Do I recommend planning funds? Yes. Just don`t call them emergency funds. For example, I do recommend a Next Car Fund. Maybe your next car will cost USD 50,000 and the resale value of your current car may be USD 20,000 at that time. Clearly, you will need about USD 30,000. If you like replacing your car every four years or so, then you will need to put away about 1/50th of that amount every month, or USD 600. Set up a separate bank account. Set up an automatic transfer every payday equal to USD 600 a month (or whatever the monthly amount is for your car replacement) and then the system will work automatically in your favor. When the new car is needed, the money will be there.
Also establish a Home Improvement Fund. And, a Clothing Fund. And, a Retirement Savings Fund. Set up whatever funds you wish. Decide in advance how much you will have your bank automatically transfer on every payday to each specific fund. After other automatic monthly payments like mortgage, phone, utilities and after other required monthly expenses like food, you are left with how much you have available for spending and enjoying. Without such forethought, you are doomed to a life of surprises and emergencies every time you need to buy furniture, repair your car, buy a new car, handle a medical issue, etc. Do not let yourself any longer pretend that you are surprised when such `unexpected` expenses occur. Realize that though you do not know the date of such issues, you do indeed know that they will arise.
I liken it to a novice at a Black Jack table in a casino. If the player`s first two cards add up to 16, then the player has the toughest choice as to whether to say with those cards or take another. If he takes another card, he will lose for sure unless the dealer goes bust. If he takes another card, he is quite likely to go bust himself. Darn. Tough choice. What do experienced players do? They decide in advance how they will handle such situations. When an experienced player draws a 16, he simply and calmly invokes his plan. When a novice draws a 16, he moans and groans. He asks his fellow players for advice. He pleads for the dealer to give him advice. He wrings his hands in pain. Then, with huge fanfare and fear, he makes his giant decision. Strangely, he then goes through this same charade every single time he draws a 16.
The novice is just like an imprudent person with no savings. Every time something occurs, he pretends he could not know it was coming and makes a huge show of pain and surprise. Yet, Black Jack players do indeed know that 16s will come; they just don`t know when. You too know that cars need fixing, homes need furniture, cars need replacing, etc. Prepare in advance and don`t pretend you are surprised any more.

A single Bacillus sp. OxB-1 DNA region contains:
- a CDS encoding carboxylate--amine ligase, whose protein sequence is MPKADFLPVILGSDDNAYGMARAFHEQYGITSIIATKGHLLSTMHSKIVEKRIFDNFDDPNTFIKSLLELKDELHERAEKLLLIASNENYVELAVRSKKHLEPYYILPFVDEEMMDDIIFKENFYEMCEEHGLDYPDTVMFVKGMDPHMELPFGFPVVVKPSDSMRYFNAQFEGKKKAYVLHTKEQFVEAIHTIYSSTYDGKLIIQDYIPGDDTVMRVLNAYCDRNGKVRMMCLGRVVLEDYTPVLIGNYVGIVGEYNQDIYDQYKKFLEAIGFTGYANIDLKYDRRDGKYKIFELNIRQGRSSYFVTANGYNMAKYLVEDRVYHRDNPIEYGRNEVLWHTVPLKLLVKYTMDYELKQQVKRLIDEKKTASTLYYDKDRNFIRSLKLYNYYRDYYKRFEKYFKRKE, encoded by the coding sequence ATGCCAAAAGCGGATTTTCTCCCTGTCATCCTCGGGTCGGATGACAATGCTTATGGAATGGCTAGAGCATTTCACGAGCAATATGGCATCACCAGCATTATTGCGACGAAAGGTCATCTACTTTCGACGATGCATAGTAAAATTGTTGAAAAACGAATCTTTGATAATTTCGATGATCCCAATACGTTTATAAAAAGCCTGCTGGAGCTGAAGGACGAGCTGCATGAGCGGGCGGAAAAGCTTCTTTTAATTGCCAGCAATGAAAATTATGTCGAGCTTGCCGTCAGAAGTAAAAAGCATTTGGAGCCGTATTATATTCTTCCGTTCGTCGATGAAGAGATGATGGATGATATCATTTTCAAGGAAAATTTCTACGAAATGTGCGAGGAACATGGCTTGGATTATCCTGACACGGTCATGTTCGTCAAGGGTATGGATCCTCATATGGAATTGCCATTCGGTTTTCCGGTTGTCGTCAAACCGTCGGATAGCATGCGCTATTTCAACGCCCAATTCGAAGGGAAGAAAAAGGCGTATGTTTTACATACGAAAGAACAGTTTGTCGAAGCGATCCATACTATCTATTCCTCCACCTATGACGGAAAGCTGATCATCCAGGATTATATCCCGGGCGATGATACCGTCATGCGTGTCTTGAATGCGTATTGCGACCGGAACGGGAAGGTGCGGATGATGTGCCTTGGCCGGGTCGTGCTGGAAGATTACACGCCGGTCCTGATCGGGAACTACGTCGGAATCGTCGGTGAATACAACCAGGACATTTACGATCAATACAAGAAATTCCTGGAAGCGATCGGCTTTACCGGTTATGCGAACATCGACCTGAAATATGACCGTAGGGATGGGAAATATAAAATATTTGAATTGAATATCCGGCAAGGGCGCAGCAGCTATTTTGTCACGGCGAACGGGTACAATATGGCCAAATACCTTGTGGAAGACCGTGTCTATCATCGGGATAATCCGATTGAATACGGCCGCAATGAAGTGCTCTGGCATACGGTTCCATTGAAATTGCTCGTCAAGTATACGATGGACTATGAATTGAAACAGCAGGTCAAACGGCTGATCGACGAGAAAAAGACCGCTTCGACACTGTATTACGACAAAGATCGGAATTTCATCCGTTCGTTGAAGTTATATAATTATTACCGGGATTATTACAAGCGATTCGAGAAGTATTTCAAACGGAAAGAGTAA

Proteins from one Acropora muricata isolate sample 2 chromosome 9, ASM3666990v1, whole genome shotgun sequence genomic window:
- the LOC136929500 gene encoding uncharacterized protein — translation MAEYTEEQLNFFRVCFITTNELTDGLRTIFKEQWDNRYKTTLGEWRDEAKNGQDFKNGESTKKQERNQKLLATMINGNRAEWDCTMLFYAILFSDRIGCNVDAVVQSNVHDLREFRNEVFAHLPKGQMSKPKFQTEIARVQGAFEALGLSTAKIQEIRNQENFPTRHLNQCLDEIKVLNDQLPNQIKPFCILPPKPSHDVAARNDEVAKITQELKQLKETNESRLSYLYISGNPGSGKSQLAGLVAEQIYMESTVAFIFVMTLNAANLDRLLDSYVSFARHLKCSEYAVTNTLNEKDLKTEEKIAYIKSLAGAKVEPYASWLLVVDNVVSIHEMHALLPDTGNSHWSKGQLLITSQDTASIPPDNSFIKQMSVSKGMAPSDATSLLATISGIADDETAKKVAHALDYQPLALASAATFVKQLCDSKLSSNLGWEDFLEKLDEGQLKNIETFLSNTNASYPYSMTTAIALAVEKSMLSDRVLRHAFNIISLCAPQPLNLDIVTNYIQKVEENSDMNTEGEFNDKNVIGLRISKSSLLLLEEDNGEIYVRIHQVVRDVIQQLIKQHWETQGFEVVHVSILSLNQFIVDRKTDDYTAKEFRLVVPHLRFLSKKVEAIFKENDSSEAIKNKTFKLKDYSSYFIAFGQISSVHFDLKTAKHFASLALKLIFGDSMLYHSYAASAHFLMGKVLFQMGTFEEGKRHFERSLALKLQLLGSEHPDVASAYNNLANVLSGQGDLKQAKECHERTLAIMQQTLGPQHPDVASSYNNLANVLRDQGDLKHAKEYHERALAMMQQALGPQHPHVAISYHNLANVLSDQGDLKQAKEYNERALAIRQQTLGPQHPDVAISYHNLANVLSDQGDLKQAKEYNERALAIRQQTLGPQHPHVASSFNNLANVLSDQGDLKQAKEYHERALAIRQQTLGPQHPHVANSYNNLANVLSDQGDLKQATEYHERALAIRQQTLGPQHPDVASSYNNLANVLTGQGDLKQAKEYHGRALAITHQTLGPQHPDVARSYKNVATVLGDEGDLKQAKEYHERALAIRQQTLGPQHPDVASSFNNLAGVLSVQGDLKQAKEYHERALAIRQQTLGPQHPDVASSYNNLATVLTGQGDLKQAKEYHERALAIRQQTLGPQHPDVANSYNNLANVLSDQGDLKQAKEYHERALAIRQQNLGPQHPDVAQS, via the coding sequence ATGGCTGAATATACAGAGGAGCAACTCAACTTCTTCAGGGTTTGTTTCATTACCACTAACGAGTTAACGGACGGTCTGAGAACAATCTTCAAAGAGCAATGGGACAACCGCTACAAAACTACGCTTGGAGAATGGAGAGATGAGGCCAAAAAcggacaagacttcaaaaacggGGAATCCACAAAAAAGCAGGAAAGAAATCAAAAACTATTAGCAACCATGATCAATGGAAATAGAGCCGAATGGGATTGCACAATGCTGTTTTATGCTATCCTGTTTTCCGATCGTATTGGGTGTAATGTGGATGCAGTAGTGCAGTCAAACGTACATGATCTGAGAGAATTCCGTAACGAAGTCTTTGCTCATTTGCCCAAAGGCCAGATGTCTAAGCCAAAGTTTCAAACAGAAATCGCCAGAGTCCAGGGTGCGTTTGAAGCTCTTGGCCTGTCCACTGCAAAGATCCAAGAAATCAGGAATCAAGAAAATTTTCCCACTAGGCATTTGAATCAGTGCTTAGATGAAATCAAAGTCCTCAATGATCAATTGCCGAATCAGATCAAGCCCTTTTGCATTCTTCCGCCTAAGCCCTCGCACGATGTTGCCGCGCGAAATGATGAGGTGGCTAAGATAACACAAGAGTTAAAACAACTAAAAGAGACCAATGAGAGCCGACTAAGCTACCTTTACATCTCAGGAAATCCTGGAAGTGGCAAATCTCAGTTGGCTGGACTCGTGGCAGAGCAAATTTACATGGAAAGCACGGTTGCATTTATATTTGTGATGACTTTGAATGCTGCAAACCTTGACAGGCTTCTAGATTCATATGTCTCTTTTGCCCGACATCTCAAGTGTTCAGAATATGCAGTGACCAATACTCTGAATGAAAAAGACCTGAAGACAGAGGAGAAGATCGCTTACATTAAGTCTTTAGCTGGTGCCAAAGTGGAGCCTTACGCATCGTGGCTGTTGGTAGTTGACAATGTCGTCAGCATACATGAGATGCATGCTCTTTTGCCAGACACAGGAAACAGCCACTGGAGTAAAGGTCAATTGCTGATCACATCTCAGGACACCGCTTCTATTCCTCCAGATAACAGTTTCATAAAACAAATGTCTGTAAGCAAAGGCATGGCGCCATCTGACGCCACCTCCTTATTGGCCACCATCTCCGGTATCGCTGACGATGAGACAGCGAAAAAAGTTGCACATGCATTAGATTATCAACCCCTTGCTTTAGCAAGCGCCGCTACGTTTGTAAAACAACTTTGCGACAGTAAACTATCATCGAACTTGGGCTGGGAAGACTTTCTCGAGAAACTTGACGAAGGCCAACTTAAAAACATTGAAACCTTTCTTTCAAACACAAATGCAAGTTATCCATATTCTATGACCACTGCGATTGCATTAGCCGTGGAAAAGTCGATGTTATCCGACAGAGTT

> A lot of blame has been put on the financial advisors for losing a lot of their customers` wealth in the financial meltdown. What are your thoughts on this?
Can financial Advisors be blamed for their clients` losses? In many cases, yes. Why? Financial Advisors pretend to be independent and unbiased mentors and helpers. But, they are paid on commission. Such a relationship is terribly problematical. It`s like asking a Realtor if you should buy real estate. It`s like asking an insurance salesman if you need insurance. It`s like asking a chiropractor if you need a spinal adjustment. It`s like asking an acupuncturist how to cure your headache? He will advice acupuncture. When a person`s income is dependent on your taking his advice, then don`t expect good advice; rather expect biased self-serving advice - which will sound totally reasonable.
Am I saying that all professionals are insincere? No. I am saying that the pressure and temptation are so severe that it is way too easy for professionals to give advice that somehow is consistent with increased income for the professional.
Medical doctors will advice coming back in a month after a procedure for the doctor to simply check on the progress of your cure. Well, that sounds reasonable and indeed there are documented cases where a month-later check-up has revealed a situation that the doctor can handle and save the patient considerable distress. So, it seems reasonable. But, notice it is also in the best interest of the income of the medical doctor.
Let`s take it to the logical extreme - plumbers, if they knew you would take their advice, would all recommend annual check-ups of your home plumbing system citing cases where plumbers have uncovered problems that were less costly to prevent than fix after the system failed. This would dramatically increase the income to all plumbers in the world. And, it would uncover some problems before they became huge problems. But, really, it would be a financial benefit mostly just to the plumbers and not necessarily to home-owners.
So, blaming Financial Advisors is easy and legitimate. But, the deeper truth is the gullible clients simply do what they are told. If an Advisor needs income one month, then expect a phone call advising you to make some transaction in your account that seems eminently reasonable. But, know that it will be a more certain benefit to the advisor than to you.
On a totally different note, Financial Advisors are using under pressure to sell specific products, even if they disagree with such products. You, unaware that the Advisor is obliged to sell a financially weak product are the unwitting victim of a system in which the Financial Advisory firm is primary in importance, the advisor is secondary in importance, and you, the client, for whom this is all supposed to serve, are third and last in importance.